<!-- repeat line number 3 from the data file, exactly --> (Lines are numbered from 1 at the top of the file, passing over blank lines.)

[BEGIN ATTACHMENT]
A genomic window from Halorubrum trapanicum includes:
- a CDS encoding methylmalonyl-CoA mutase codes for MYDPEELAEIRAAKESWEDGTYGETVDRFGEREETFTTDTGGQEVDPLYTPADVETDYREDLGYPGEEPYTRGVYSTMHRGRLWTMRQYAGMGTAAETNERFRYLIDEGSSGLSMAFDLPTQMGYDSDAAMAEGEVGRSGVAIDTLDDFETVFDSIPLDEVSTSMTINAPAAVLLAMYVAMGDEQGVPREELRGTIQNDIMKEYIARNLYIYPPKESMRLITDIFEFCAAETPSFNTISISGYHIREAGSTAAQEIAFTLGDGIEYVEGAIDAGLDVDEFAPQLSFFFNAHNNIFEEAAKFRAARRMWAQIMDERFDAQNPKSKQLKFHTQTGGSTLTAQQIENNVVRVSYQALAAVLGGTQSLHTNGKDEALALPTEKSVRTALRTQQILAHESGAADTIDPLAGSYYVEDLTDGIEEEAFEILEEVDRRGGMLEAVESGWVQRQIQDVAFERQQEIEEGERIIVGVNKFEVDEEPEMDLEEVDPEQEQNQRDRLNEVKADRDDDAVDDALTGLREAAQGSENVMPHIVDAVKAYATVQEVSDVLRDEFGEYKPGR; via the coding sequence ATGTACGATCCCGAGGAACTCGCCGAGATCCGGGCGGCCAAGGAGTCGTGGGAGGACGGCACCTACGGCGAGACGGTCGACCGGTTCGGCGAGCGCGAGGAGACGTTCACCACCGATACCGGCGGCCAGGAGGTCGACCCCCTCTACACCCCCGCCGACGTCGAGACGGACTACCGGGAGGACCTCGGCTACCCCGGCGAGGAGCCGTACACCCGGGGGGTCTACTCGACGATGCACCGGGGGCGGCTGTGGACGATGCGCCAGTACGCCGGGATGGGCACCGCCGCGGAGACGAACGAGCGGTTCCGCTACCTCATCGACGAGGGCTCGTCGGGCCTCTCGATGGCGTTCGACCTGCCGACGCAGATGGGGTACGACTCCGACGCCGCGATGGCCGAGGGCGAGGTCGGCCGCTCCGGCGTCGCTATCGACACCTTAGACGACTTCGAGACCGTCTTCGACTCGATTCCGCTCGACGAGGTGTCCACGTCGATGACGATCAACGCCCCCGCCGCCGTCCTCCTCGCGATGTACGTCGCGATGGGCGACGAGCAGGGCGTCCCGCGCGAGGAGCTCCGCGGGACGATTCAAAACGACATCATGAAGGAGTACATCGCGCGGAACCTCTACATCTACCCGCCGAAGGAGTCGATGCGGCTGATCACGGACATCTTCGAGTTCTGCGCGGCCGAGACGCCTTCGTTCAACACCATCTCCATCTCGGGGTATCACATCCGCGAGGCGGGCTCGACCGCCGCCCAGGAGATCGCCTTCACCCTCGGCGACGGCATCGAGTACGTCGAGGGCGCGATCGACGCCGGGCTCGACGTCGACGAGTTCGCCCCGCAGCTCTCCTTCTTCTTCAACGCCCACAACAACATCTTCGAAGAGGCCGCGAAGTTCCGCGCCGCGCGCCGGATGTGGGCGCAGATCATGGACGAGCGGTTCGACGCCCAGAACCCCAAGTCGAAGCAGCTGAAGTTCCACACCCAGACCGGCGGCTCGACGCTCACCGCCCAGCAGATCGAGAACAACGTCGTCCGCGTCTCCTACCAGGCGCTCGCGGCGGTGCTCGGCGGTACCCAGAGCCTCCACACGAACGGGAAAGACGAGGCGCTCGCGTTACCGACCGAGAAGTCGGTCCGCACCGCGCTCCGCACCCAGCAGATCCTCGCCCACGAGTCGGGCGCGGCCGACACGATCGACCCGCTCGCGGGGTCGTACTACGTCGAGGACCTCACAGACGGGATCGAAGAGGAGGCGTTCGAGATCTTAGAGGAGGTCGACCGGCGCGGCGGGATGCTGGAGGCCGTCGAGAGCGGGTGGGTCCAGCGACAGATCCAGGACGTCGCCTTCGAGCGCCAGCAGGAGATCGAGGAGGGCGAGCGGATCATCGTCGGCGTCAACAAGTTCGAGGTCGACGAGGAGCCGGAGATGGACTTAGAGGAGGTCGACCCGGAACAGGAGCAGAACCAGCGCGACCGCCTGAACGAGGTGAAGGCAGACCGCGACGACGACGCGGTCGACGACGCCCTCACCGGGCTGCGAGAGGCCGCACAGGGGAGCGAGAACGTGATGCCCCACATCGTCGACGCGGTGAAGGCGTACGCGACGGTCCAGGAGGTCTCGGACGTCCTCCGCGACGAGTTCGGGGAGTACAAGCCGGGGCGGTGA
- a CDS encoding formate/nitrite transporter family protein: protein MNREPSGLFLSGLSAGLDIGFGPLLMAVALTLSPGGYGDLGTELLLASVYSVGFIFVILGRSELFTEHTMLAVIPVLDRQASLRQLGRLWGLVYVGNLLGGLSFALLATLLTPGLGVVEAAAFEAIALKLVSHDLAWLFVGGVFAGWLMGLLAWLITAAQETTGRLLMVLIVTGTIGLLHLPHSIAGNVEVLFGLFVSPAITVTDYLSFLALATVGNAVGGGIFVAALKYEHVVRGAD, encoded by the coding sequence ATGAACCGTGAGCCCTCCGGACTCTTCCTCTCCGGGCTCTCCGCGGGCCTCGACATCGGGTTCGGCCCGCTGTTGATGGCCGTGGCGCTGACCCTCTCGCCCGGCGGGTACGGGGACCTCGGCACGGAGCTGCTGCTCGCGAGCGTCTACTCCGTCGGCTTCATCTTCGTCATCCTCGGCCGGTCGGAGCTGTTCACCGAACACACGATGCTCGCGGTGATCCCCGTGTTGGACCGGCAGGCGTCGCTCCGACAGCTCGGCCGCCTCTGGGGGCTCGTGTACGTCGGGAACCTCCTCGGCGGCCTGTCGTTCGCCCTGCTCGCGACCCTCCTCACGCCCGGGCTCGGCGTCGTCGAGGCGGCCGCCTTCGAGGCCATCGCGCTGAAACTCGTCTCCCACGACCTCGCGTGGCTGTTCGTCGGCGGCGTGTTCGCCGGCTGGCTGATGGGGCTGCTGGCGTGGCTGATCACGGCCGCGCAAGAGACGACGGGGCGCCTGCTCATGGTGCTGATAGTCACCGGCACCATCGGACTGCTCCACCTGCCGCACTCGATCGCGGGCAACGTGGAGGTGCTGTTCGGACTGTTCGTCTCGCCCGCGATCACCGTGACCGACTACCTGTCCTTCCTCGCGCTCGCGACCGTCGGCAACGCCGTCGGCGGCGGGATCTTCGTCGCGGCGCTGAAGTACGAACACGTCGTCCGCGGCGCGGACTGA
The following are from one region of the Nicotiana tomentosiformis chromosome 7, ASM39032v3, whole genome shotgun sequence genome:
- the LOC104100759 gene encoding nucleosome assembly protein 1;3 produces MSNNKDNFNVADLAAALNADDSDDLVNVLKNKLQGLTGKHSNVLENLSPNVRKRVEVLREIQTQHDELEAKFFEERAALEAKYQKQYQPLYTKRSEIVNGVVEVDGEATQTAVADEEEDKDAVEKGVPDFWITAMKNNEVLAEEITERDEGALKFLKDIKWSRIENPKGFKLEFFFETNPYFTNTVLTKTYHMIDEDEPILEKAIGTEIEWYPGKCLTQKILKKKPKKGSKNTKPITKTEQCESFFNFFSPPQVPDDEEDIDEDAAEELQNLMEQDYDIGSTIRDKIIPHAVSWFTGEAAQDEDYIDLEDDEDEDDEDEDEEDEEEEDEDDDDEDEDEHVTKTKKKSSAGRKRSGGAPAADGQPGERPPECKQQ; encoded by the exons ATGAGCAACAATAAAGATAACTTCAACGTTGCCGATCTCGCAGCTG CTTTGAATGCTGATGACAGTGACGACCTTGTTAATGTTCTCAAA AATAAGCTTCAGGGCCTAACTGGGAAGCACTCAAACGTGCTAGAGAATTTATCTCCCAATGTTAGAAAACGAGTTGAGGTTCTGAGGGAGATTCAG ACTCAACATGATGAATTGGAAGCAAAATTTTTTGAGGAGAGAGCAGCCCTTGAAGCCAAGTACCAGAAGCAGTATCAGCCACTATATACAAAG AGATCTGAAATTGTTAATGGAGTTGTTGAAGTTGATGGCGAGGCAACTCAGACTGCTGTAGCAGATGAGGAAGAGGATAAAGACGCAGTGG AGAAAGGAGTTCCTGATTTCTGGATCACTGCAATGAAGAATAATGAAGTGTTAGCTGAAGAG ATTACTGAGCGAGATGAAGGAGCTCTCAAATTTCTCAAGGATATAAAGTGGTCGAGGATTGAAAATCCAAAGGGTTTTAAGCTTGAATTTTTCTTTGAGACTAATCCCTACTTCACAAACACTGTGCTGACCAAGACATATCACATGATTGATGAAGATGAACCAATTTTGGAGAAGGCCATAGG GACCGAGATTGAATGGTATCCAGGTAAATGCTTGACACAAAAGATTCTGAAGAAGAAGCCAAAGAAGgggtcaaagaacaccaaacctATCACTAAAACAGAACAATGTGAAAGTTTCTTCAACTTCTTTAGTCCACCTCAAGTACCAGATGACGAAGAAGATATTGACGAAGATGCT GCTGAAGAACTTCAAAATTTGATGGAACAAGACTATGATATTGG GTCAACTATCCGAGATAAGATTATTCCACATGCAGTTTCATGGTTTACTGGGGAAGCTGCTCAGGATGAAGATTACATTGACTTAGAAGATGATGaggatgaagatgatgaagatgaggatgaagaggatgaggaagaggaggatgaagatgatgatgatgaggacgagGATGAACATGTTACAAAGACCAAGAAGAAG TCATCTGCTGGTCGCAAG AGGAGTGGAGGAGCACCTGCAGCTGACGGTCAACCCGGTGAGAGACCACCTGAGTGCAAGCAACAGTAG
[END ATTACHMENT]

- a CDS encoding formate/nitrite transporter family protein: protein MNREPSGLFLSGLSAGLDIGFGPLLMAVALTLSPGGYGDLGTELLLASVYSVGFIFVILGRSELFTEHTMLAVIPVLDRQASLRQLGRLWGLVYVGNLLGGLSFALLATLLTPGLGVVEAAAFEAIALKLVSHDLAWLFVGGVFAGWLMGLLAWLITAAQETTGRLLMVLIVTGTIGLLHLPHSIAGNVEVLFGLFVSPAITVTDYLSFLALATVGNAVGGGIFVAALKYEHVVRGAD, encoded by the coding sequence ATGAACCGTGAGCCCTCCGGACTCTTCCTCTCCGGGCTCTCCGCGGGCCTCGACATCGGGTTCGGCCCGCTGTTGATGGCCGTGGCGCTGACCCTCTCGCCCGGCGGGTACGGGGACCTCGGCACGGAGCTGCTGCTCGCGAGCGTCTACTCCGTCGGCTTCATCTTCGTCATCCTCGGCCGGTCGGAGCTGTTCACCGAACACACGATGCTCGCGGTGATCCCCGTGTTGGACCGGCAGGCGTCGCTCCGACAGCTCGGCCGCCTCTGGGGGCTCGTGTACGTCGGGAACCTCCTCGGCGGCCTGTCGTTCGCCCTGCTCGCGACCCTCCTCACGCCCGGGCTCGGCGTCGTCGAGGCGGCCGCCTTCGAGGCCATCGCGCTGAAACTCGTCTCCCACGACCTCGCGTGGCTGTTCGTCGGCGGCGTGTTCGCCGGCTGGCTGATGGGGCTGCTGGCGTGGCTGATCACGGCCGCGCAAGAGACGACGGGGCGCCTGCTCATGGTGCTGATAGTCACCGGCACCATCGGACTGCTCCACCTGCCGCACTCGATCGCGGGCAACGTGGAGGTGCTGTTCGGACTGTTCGTCTCGCCCGCGATCACCGTGACCGACTACCTGTCCTTCCTCGCGCTCGCGACCGTCGGCAACGCCGTCGGCGGCGGGATCTTCGTCGCGGCGCTGAAGTACGAACACGTCGTCCGCGGCGCGGACTGA